Main Street: Look for ‘third way’ to ethical dilemmas
Choices — we all make them, everyday. Sometimes just a few, and sometimes hundreds or even thousands. No matter how many decisions we collectively make, we all fall under the domain of ethics: How we determine and follow through on ethical decisions.
Noted ethicist Rushworth Kidder stated, “As we practice resolving dilemmas, we find ethics to be less a goal than a pathway, less a destination than a trip, less an inoculation than a process.”
To make ethical decisions, we first must understand the underlying definition of ethics as it relates to decision-making. The ethical literature describes ethics as “based on well-founded standards of right and wrong that prescribe what humans ought to do, usually in terms of rights, obligations, benefits to society, fairness or specific virtues.”
Looking at ethics through a broader lens, we can see certain dimensions need to be included to produce ethical decision-making. As discussed in Craig E. Johnson’s “Meeting the Ethical Challenges of Leadership,” he asserts the following factors: Illustrating a situation can cause significant harm or benefit to many people (magnitude of consequences), proving one person or a group will greatly suffer because of a decision (concentration of effect) and showing the consequences will happen soon (temporal immediacy). Taken together, these factors assist the decision-maker to inculcate a framework for producing effective ethical decisions.
Based on a wide range of factors discussed by Kidder’s ethical checkpoints in Johnson’s text, I will highlight Kidder’s salient points and then comment in parentheses on how to add this to your ethical leadership domain.
1. Recognize there is a problem. (Acknowledging there is a problem is the first step which deserves our attention and further helps distinguishing moral questions from disagreements about manners and social conventions. This includes political correctness and ascribing to social norms that are antiquated and out of date. We must acknowledge the problem before we can begin to seek solutions.)
2. Determine the actor. (Once we identify an ethical dilemma, we need to decide who is responsible for the problem. Who is ultimately responsible for making the decision affecting the issue at hand?)
3. Gather the relevant facts. (Sort through the issues and determine the facts through adequate, accurate and current information from multiple sources. This process is called triangulation. Separate the facts from fiction or biased accounts. Triangulate the assembled information to determine the facts of the case. This can help reduce the mere intentions of other biased parties who might have disparate views or self-serving agendas.)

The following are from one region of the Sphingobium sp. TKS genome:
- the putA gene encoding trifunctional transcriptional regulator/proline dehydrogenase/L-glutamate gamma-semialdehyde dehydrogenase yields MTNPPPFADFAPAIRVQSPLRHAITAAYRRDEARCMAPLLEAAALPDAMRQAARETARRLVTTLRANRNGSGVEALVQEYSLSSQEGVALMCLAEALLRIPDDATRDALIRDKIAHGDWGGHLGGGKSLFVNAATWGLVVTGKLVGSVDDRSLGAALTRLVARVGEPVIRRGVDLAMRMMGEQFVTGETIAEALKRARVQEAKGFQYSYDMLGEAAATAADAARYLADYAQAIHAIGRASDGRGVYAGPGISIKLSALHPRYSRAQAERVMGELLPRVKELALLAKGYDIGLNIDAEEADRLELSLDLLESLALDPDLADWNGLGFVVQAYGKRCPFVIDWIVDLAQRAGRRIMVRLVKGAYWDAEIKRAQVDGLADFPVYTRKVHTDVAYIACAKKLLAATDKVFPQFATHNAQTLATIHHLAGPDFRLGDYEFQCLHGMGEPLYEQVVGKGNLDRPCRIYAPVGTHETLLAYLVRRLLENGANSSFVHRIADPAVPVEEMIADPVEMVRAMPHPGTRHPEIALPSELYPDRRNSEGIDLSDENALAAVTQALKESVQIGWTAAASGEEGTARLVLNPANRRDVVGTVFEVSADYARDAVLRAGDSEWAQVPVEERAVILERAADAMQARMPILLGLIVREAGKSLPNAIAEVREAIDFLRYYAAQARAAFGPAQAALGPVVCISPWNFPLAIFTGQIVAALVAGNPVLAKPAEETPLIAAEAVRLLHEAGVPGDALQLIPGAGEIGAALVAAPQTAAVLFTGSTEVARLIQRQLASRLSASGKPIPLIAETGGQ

4. Test the right-versus-wrong issues. (Utilizing the stench test — a choice is generally a poor one if it gives you a negative, gut-level reaction. If this chosen issue appeared on the front page of the local paper, how would you and others react? This employs a moral code of conduct and reasoning.)
5. Test the right-versus-right issues. (Many ethical decisions pit two core values against each other. This includes telling the truth or being loyal to others, personal needs — self-centered versus the needs of others or community, and short-term benefits versus long-term negative outcomes. View the ethical issue from disparate perspectives and make the decision based on an egalitarian principle — the needs of the many outweigh the needs of the few or one.)
6. Apply the ethical standards and perspectives. (Reviewing the various components of ethics: communitarianism, utilitarianism or a moral imperative, decide on the intended purpose of the outcome that generates the best solution for all parties involved. Create a win-win scenario.)
7. Look for the third way. (In lieu of win-lose, lose-win, or lose-lose scenarios, seek a win-win scenario that evolves from compromise or the development of a creative solution that creates synergy instead of the destructive use of a zero-sum game perspective. The solution creates a win-win for all parties involved and, in the long-run, is more sustainable than short-term gains of winners and losers.)
8. Make the decision. (This requires reviewing the relevant facts, actors and possible solutions to the ethical dilemma or issue. This evokes leadership to make the decision and utilizing moral reasoning [higher order thinking], which separates us from the animal-instinctual world.)
9. Revisit and reflect on the decision. (Review your choices and critically review how you arrived at your decision. Reflect on what worked and what went wrong. Analyzing the pattern of your decisions allows you to critically reflect on lessons learned and crucible learning moments, which become teaching guidelines to apply in the future.)
In the final analysis, and as Johnson said, your initial reaction to an ethical dilemma is in part shaped and influenced by your emotions, cultural influences, past experiences and intuitions.
Therefore, seek the “third way” to increase creative solutions to ethical dilemmas. But, be cognizant that any solution is subject to analysis, and perfect decision-making is never to be expected. In the long-run, by utilizing the ethical decision-making patterns as described by Johnson, it further increases your chances of making the best informed ethical decision now.